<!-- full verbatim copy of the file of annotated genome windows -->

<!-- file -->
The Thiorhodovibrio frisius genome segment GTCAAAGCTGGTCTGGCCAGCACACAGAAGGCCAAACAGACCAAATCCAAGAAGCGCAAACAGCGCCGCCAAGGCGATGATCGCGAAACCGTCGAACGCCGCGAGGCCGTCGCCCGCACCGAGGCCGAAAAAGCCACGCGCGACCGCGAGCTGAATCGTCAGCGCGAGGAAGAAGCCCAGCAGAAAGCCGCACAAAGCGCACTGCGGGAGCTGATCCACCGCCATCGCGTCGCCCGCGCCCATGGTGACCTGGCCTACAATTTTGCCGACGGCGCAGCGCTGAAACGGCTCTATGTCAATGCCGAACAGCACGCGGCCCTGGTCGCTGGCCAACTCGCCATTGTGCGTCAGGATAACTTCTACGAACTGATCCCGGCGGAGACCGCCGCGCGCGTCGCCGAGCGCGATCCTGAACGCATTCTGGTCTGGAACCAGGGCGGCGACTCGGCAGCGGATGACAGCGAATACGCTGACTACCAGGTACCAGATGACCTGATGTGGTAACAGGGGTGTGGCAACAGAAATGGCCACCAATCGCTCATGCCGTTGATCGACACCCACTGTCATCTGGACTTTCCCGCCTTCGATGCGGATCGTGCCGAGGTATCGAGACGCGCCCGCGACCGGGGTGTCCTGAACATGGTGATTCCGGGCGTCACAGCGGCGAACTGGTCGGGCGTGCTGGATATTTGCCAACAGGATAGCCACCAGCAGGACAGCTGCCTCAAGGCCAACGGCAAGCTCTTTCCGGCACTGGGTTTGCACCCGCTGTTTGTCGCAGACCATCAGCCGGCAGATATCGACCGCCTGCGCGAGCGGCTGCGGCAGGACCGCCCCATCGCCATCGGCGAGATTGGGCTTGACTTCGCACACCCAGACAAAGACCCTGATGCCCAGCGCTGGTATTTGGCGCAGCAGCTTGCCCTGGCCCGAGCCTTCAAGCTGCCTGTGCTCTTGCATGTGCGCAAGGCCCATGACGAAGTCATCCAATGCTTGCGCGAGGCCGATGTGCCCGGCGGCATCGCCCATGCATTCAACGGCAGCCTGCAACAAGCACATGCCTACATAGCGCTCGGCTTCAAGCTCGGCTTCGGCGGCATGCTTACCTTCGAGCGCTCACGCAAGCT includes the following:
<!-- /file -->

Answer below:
The Thiorhodovibrio frisius genome segment GTCAAAGCTGGTCTGGCCAGCACACAGAAGGCCAAACAGACCAAATCCAAGAAGCGCAAACAGCGCCGCCAAGGCGATGATCGCGAAACCGTCGAACGCCGCGAGGCCGTCGCCCGCACCGAGGCCGAAAAAGCCACGCGCGACCGCGAGCTGAATCGTCAGCGCGAGGAAGAAGCCCAGCAGAAAGCCGCACAAAGCGCACTGCGGGAGCTGATCCACCGCCATCGCGTCGCCCGCGCCCATGGTGACCTGGCCTACAATTTTGCCGACGGCGCAGCGCTGAAACGGCTCTATGTCAATGCCGAACAGCACGCGGCCCTGGTCGCTGGCCAACTCGCCATTGTGCGTCAGGATAACTTCTACGAACTGATCCCGGCGGAGACCGCCGCGCGCGTCGCCGAGCGCGATCCTGAACGCATTCTGGTCTGGAACCAGGGCGGCGACTCGGCAGCGGATGACAGCGAATACGCTGACTACCAGGTACCAGATGACCTGATGTGGTAACAGGGGTGTGGCAACAGAAATGGCCACCAATCGCTCATGCCGTTGATCGACACCCACTGTCATCTGGACTTTCCCGCCTTCGATGCGGATCGTGCCGAGGTATCGAGACGCGCCCGCGACCGGGGTGTCCTGAACATGGTGATTCCGGGCGTCACAGCGGCGAACTGGTCGGGCGTGCTGGATATTTGCCAACAGGATAGCCACCAGCAGGACAGCTGCCTCAAGGCCAACGGCAAGCTCTTTCCGGCACTGGGTTTGCACCCGCTGTTTGTCGCAGACCATCAGCCGGCAGATATCGACCGCCTGCGCGAGCGGCTGCGGCAGGACCGCCCCATCGCCATCGGCGAGATTGGGCTTGACTTCGCACACCCAGACAAAGACCCTGATGCCCAGCGCTGGTATTTGGCGCAGCAGCTTGCCCTGGCCCGAGCCTTCAAGCTGCCTGTGCTCTTGCATGTGCGCAAGGCCCATGACGAAGTCATCCAATGCTTGCGCGAGGCCGATGTGCCCGGCGGCATCGCCCATGCATTCAACGGCAGCCTGCAACAAGCACATGCCTACATAGCGCTCGGCTTCAAGCTCGGCTTCGGCGGCATGCTTACCTTCGAGCGCTCACGCAAGCT includes the following: